I don’t think my mom cursed me. I don’t remember ever hearing those words. In fact, I think I’ve been very blessed in terms of my children. Of course, I may find out about things later in life as my parents are finding out about now - at times when their adult children sit around and reminisce!
No, it wasn’t my mom.
I think it was my piano teacher who cursed me.
I love to play pieces on the piano that I know well and that sound beautiful, but I hated practicing. This is really sad to be admitting as a math teacher, but I particularly resisted learning to count. Oh, I know how – I know HOW to count in music (one-ee-and-a-two-ee-and-a-three-ee-and-a . . .). I just never did it. I would ask my teacher to play the new piece for me before I went home so I could hear it. I had a very good ear, and I would piece together the notes I saw with what I’d heard, and I’d basically play by ear.
That made life easy.
That also crippled me.
Now I would like to play the piano really well, and I can play, but I sound just like I did in junior high, and I am limited in that I can only play songs that I’ve heard before and can play partly by ear. (I do plan to rectify this soon and begin lessons again and break my bad habits, which is going to be harder than it would have been to put in the work and do it right the first time around!)
OK, here’s where I lose all my readers, I fear.
TODAY AS I WAS TEACHING MATH . . .
(Anybody still with me?)
I was trying with all my heart, soul and guts to impress upon my students how important it is to learn the MEANING rather than a random assortment of rules. Some (though not all) want to say to me, “Just give me the steps; just show me how (and leave me alone).”
We are working with adding and subtracting positive and negative numbers. As I’ve walked around the class over the last few days checking their work, I see that some of them know just enough to be dangerous (kind of like me on the piano). They’ve learned a random assortment of steps but not what they mean or when to apply them.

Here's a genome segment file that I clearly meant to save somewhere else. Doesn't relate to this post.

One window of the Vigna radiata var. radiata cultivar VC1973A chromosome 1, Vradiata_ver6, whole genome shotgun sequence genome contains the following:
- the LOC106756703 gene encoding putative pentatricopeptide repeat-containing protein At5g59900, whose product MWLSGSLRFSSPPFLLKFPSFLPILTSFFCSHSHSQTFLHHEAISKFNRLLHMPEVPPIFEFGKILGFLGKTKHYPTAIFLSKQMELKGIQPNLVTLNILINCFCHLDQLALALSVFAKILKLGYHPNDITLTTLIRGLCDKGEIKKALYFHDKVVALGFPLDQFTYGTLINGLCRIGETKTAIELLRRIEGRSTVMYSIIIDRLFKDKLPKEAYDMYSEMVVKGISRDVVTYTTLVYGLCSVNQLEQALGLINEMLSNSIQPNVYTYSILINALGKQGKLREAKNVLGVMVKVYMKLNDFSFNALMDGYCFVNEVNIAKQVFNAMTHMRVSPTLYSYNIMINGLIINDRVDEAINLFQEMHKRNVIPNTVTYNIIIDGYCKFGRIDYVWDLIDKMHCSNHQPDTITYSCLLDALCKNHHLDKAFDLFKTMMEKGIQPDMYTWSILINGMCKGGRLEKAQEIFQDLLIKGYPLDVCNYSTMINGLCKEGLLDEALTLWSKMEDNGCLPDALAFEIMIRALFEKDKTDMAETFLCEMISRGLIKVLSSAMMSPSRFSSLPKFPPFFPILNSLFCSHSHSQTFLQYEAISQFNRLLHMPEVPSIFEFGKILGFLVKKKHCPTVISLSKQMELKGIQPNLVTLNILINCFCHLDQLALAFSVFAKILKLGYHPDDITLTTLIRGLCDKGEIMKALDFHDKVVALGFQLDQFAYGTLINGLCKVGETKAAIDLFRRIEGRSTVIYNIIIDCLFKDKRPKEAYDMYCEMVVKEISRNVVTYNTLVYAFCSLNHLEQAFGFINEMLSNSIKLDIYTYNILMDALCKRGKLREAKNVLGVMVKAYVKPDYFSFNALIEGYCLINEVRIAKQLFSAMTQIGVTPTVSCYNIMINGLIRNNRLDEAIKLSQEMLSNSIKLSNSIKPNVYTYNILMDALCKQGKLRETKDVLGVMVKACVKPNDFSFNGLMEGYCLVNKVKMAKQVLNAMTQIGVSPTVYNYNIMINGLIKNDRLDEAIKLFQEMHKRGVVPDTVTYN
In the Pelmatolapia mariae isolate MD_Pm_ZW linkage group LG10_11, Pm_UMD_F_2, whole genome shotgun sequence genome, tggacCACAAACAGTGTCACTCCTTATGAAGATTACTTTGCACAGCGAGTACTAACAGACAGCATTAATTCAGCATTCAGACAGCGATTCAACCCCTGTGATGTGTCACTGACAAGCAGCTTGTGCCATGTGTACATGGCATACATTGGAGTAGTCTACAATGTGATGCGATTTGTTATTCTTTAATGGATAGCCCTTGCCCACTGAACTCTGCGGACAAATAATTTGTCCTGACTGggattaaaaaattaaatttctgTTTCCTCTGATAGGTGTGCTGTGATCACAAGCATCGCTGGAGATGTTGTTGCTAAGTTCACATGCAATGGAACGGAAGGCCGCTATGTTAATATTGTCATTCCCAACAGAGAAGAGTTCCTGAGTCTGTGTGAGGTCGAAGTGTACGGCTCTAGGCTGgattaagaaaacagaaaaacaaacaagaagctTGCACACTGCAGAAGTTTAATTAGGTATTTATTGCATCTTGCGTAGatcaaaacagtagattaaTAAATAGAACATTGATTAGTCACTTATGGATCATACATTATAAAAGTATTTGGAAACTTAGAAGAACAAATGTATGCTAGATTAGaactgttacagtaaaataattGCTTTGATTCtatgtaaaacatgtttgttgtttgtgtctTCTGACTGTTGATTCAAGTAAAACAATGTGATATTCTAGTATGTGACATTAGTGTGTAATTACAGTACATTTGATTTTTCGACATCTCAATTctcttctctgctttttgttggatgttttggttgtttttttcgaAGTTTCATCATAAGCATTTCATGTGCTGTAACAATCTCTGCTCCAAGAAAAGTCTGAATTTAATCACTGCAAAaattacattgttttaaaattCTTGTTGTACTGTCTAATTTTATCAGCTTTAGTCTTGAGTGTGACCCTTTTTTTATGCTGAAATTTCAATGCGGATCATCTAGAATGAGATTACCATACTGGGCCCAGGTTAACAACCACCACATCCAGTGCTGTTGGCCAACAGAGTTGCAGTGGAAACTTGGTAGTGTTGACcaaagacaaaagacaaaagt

I am there ready, willing AND ABLE to make sense of this WITH them. I’m basically doing gymnastics and turning myself inside out in front of the class to explain WHY, but I can see in their eyes and body language that they (SOME - not all! - of them) just want to be left alone to stumble through with what they’ve got - hoping that a random guess, like a roll of the die, is going to miraculously be correct (and possibly fearing that digging deeper will make it more confusing instead of less - I understand that).
I DO understand that math is something that many people fear more than public speaking, snakes or death. I DO understand the aversion. I just wish I could have gotten them sooner before they got enough tricks to feel they can (should?) tune out now and hang onto the patchwork they've got and be OK.
The thing is, this is college, and they are in my class because they have a goal, whether it is graduation, transfer, a specific vocation . . . by their own choice of direction in life at this point they HAVE TO get through not only this class but 2 or 3 succeeding math classes that all BUILD on THIS material before they can get to their goal, and I want to help them reach those goals! BUT I can't want it FOR them and make it happen any more than my parents could want piano skills FOR me and make it happen.
Today I shared with them my story of piano lessons (and 2 other similar stories). I'm not a teacher who tells personal stories in class, so this was WAY out the ordinary. I shared that learning STEPS is easy, but steps are just as easy to forget as they are to learn. Learning meaning is hard, but once you have it, it stays with you, and you can even apply it to new concepts you hadn’t seen before (just like I would be able to play piano pieces I’d never heard before if I’d taken the right route instead of the easy route as a piano student).
So, now I'm the "adult" saying, "PLEASE believe me. I know what is in front of you." As you can imagine, this is going over as well with SOME of my students now as it did with me 30+ years ago to be told that if I quit taking piano I would regret it later. (I do). I didn’t believe the adults then; what child does?! SOME of my adult students don’t believe me now either – but SOME do. Kudos to them‼ They are going to make it!
(The first time!!)
And now back to me and fixing the error of MY ways: